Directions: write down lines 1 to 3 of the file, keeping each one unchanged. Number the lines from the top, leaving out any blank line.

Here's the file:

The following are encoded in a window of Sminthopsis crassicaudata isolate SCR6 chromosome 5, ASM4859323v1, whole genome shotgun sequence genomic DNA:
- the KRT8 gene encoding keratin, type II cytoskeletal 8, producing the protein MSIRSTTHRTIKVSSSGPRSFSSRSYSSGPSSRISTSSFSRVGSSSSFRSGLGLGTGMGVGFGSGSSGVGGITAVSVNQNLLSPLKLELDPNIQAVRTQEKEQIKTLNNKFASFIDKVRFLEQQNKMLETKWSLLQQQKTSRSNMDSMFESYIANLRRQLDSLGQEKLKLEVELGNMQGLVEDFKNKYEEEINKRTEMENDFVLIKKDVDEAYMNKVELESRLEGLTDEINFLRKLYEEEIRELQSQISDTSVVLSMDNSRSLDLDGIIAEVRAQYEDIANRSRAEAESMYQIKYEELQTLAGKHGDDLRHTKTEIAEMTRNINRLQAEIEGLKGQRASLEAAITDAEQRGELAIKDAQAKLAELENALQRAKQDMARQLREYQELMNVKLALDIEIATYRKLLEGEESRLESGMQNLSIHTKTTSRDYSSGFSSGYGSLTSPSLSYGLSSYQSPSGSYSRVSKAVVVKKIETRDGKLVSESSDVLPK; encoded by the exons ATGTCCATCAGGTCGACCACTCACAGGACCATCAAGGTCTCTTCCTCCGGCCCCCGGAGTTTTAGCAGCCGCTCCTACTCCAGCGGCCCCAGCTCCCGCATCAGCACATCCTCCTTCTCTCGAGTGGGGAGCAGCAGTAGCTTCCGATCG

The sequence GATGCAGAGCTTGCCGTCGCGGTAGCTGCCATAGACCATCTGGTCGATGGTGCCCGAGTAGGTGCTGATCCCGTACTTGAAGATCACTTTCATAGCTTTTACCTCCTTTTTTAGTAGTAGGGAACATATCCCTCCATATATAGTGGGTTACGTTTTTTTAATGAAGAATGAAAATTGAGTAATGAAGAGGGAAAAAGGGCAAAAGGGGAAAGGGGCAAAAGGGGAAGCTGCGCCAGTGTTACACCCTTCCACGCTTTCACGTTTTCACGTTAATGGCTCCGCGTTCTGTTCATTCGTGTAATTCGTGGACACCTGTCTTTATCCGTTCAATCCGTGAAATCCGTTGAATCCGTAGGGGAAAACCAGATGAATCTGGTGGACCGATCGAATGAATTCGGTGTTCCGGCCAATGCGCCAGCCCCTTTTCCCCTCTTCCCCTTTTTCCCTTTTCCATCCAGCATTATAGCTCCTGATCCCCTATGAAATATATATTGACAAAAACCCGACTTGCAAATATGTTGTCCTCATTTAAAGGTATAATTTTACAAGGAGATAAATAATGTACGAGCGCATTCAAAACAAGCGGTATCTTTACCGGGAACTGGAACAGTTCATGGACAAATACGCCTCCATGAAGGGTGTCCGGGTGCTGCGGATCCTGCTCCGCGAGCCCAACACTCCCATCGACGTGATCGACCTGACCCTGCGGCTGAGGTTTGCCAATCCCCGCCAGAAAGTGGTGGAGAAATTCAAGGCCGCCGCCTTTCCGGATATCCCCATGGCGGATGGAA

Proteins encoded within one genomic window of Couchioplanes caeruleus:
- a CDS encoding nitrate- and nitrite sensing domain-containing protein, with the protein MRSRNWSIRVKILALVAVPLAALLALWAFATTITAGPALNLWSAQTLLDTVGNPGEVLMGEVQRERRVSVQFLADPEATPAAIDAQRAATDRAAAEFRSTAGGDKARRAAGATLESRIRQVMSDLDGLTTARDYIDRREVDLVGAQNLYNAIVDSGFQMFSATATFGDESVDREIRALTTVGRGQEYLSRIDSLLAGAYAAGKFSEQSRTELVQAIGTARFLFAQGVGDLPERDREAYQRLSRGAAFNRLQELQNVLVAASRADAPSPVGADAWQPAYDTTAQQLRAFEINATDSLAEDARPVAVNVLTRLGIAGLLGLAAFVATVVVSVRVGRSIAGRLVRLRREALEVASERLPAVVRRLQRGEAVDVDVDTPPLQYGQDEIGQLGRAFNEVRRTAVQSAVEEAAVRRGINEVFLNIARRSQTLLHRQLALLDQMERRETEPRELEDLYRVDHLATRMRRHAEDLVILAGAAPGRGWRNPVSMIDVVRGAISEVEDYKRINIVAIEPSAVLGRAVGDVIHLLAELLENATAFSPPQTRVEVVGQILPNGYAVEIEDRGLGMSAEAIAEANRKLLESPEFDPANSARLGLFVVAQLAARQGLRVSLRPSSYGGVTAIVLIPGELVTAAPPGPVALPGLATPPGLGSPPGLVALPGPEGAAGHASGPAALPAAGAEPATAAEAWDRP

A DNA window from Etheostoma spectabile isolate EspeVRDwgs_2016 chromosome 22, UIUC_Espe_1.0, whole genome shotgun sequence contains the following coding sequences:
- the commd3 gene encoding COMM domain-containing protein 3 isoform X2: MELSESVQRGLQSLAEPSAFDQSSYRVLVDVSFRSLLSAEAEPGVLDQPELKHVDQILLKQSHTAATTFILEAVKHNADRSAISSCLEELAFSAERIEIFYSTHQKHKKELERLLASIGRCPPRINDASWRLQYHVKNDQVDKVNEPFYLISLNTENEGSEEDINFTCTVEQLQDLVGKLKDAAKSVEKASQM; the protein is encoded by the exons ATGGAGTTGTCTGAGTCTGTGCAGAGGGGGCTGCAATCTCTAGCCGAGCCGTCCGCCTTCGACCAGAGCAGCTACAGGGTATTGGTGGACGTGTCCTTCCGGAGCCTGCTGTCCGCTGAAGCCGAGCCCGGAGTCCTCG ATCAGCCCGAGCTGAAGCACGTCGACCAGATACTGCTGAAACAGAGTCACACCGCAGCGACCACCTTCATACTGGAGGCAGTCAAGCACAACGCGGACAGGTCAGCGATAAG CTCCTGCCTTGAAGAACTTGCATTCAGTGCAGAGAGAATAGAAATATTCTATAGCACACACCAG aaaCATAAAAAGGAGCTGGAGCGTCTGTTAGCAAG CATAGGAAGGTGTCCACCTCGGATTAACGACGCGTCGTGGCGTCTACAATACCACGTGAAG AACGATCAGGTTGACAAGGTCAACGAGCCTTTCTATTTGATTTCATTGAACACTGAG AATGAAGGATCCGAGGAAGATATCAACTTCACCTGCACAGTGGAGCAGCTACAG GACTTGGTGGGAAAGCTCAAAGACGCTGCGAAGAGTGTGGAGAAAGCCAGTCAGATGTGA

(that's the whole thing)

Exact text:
The following are encoded in a window of Sminthopsis crassicaudata isolate SCR6 chromosome 5, ASM4859323v1, whole genome shotgun sequence genomic DNA:
- the KRT8 gene encoding keratin, type II cytoskeletal 8, producing the protein MSIRSTTHRTIKVSSSGPRSFSSRSYSSGPSSRISTSSFSRVGSSSSFRSGLGLGTGMGVGFGSGSSGVGGITAVSVNQNLLSPLKLELDPNIQAVRTQEKEQIKTLNNKFASFIDKVRFLEQQNKMLETKWSLLQQQKTSRSNMDSMFESYIANLRRQLDSLGQEKLKLEVELGNMQGLVEDFKNKYEEEINKRTEMENDFVLIKKDVDEAYMNKVELESRLEGLTDEINFLRKLYEEEIRELQSQISDTSVVLSMDNSRSLDLDGIIAEVRAQYEDIANRSRAEAESMYQIKYEELQTLAGKHGDDLRHTKTEIAEMTRNINRLQAEIEGLKGQRASLEAAITDAEQRGELAIKDAQAKLAELENALQRAKQDMARQLREYQELMNVKLALDIEIATYRKLLEGEESRLESGMQNLSIHTKTTSRDYSSGFSSGYGSLTSPSLSYGLSSYQSPSGSYSRVSKAVVVKKIETRDGKLVSESSDVLPK; encoded by the exons ATGTCCATCAGGTCGACCACTCACAGGACCATCAAGGTCTCTTCCTCCGGCCCCCGGAGTTTTAGCAGCCGCTCCTACTCCAGCGGCCCCAGCTCCCGCATCAGCACATCCTCCTTCTCTCGAGTGGGGAGCAGCAGTAGCTTCCGATCG

The sequence GATGCAGAGCTTGCCGTCGCGGTAGCTGCCATAGACCATCTGGTCGATGGTGCCCGAGTAGGTGCTGATCCCGTACTTGAAGATCACTTTCATAGCTTTTACCTCCTTTTTTAGTAGTAGGGAACATATCCCTCCATATATAGTGGGTTACGTTTTTTTAATGAAGAATGAAAATTGAGTAATGAAGAGGGAAAAAGGGCAAAAGGGGAAAGGGGCAAAAGGGGAAGCTGCGCCAGTGTTACACCCTTCCACGCTTTCACGTTTTCACGTTAATGGCTCCGCGTTCTGTTCATTCGTGTAATTCGTGGACACCTGTCTTTATCCGTTCAATCCGTGAAATCCGTTGAATCCGTAGGGGAAAACCAGATGAATCTGGTGGACCGATCGAATGAATTCGGTGTTCCGGCCAATGCGCCAGCCCCTTTTCCCCTCTTCCCCTTTTTCCCTTTTCCATCCAGCATTATAGCTCCTGATCCCCTATGAAATATATATTGACAAAAACCCGACTTGCAAATATGTTGTCCTCATTTAAAGGTATAATTTTACAAGGAGATAAATAATGTACGAGCGCATTCAAAACAAGCGGTATCTTTACCGGGAACTGGAACAGTTCATGGACAAATACGCCTCCATGAAGGGTGTCCGGGTGCTGCGGATCCTGCTCCGCGAGCCCAACACTCCCATCGACGTGATCGACCTGACCCTGCGGCTGAGGTTTGCCAATCCCCGCCAGAAAGTGGTGGAGAAATTCAAGGCCGCCGCCTTTCCGGATATCCCCATGGCGGATGGAA